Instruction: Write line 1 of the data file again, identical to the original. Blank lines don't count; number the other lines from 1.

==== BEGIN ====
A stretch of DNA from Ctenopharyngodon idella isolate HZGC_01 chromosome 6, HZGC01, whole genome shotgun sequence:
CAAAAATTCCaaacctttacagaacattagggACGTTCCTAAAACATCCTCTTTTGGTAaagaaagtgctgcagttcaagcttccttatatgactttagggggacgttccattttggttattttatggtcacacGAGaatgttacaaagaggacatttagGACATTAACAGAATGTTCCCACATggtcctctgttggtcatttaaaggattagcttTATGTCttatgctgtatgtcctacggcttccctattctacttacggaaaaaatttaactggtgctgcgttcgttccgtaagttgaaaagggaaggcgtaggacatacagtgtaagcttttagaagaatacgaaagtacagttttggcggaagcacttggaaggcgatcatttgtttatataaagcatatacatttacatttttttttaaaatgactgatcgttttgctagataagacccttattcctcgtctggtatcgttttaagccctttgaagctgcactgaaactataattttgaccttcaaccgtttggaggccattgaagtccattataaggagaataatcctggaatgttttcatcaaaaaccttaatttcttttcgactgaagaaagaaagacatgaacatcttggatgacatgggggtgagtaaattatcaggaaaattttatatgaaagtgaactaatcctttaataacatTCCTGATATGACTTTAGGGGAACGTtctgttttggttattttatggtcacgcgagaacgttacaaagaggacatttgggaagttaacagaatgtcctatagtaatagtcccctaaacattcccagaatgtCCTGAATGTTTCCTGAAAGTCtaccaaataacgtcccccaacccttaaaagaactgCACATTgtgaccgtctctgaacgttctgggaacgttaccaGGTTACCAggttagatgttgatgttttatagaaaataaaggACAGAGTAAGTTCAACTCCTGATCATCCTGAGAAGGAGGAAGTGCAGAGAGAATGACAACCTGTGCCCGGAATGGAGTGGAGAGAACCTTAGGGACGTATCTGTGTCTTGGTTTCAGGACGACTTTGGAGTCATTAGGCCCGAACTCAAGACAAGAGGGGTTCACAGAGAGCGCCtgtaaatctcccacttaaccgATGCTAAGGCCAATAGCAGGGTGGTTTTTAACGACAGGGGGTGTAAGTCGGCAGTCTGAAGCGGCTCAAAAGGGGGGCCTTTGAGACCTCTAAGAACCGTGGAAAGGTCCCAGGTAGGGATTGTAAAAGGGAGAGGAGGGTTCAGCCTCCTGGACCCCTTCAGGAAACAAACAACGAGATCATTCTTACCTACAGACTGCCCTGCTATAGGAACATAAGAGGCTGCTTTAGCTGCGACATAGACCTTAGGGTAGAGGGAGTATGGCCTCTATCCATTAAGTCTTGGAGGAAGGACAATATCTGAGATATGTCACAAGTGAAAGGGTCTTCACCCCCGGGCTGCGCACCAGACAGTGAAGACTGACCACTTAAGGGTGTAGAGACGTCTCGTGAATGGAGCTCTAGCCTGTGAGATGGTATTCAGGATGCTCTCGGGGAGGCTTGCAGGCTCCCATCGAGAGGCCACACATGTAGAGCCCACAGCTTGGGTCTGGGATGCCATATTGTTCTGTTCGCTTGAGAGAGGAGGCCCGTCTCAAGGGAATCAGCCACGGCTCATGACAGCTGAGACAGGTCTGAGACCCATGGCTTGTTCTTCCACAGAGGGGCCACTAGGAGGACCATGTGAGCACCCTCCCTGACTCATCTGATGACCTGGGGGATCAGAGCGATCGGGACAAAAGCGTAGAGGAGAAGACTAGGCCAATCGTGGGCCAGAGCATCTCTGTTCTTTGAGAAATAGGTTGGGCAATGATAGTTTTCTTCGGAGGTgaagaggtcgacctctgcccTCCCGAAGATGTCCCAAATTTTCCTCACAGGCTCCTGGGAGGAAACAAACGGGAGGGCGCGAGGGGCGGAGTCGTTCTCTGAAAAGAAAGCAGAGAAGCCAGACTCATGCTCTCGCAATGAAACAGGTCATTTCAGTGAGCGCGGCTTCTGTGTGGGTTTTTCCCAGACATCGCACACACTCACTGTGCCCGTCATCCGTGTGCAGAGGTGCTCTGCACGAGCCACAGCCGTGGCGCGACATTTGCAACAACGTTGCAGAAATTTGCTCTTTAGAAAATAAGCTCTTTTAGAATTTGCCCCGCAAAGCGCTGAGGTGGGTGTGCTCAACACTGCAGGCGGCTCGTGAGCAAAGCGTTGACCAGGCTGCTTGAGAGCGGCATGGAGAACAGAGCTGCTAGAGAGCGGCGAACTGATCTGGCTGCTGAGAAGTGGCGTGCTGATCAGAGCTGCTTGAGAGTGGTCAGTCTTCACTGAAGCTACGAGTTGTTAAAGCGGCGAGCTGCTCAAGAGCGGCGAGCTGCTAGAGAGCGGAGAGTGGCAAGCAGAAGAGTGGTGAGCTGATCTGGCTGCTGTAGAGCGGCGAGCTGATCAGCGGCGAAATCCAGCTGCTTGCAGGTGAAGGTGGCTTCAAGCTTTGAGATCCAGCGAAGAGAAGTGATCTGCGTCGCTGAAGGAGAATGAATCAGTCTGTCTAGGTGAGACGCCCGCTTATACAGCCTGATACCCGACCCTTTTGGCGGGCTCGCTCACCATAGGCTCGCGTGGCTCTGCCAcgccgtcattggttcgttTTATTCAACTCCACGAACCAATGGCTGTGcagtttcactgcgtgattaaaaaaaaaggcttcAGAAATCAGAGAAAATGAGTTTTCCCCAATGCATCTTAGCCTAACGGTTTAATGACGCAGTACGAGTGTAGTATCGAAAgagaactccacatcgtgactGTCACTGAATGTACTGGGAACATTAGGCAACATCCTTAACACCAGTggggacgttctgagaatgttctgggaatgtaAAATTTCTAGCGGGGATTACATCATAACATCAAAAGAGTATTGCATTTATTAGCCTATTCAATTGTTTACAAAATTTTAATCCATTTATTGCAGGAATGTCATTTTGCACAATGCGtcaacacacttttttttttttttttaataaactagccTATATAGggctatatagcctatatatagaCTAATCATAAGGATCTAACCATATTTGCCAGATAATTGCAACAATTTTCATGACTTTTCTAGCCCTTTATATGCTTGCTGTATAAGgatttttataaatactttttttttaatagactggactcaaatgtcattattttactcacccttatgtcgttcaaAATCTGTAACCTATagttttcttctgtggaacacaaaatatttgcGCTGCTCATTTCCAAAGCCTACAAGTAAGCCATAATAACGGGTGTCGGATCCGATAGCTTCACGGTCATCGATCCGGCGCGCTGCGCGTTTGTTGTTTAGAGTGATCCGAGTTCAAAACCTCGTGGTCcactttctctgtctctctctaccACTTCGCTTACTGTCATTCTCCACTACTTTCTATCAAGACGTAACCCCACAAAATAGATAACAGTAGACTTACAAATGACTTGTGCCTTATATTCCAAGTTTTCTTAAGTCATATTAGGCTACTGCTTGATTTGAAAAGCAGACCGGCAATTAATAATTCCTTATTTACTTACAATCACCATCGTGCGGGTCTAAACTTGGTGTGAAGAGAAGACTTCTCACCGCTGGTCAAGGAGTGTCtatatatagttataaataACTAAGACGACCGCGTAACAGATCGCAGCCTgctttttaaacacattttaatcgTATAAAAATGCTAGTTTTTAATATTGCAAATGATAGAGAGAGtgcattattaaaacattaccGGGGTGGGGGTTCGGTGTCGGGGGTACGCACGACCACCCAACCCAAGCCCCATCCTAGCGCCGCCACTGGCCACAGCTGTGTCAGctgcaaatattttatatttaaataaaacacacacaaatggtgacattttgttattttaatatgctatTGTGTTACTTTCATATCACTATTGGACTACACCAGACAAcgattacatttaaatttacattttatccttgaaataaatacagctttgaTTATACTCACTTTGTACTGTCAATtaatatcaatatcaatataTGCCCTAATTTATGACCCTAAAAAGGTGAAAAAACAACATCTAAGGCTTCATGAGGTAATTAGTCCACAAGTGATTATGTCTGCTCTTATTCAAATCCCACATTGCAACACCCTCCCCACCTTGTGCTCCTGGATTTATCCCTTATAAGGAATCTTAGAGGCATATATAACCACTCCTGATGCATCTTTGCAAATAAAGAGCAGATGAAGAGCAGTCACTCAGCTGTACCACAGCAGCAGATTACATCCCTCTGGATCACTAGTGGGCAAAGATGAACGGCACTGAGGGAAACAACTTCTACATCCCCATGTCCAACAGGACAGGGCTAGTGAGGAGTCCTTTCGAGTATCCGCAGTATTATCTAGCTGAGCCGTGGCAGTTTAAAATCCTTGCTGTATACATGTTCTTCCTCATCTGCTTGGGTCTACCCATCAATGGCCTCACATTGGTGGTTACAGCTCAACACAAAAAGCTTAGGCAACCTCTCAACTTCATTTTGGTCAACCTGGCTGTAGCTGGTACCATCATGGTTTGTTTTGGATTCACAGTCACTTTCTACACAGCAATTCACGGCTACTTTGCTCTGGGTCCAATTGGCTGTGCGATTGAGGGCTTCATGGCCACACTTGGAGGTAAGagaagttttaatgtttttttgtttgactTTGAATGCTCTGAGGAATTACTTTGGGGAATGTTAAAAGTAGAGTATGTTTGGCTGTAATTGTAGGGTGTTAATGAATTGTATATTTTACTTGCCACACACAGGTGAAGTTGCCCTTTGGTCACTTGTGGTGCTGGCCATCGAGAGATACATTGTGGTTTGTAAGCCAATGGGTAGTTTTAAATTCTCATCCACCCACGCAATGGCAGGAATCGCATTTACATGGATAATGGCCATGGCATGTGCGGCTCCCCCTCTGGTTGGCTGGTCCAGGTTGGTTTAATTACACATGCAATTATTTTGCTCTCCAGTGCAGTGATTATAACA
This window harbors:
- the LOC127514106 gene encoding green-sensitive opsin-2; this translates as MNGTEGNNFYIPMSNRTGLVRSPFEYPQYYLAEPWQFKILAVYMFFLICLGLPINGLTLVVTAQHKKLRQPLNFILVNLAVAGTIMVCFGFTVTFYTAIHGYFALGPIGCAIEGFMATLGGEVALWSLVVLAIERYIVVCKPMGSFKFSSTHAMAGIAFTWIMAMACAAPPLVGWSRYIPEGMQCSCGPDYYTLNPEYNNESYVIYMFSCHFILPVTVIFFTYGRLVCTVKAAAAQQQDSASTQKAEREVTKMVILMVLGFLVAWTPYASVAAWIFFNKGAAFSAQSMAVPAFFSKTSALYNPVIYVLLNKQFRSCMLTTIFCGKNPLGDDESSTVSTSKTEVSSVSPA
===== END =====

A stretch of DNA from Ctenopharyngodon idella isolate HZGC_01 chromosome 6, HZGC01, whole genome shotgun sequence: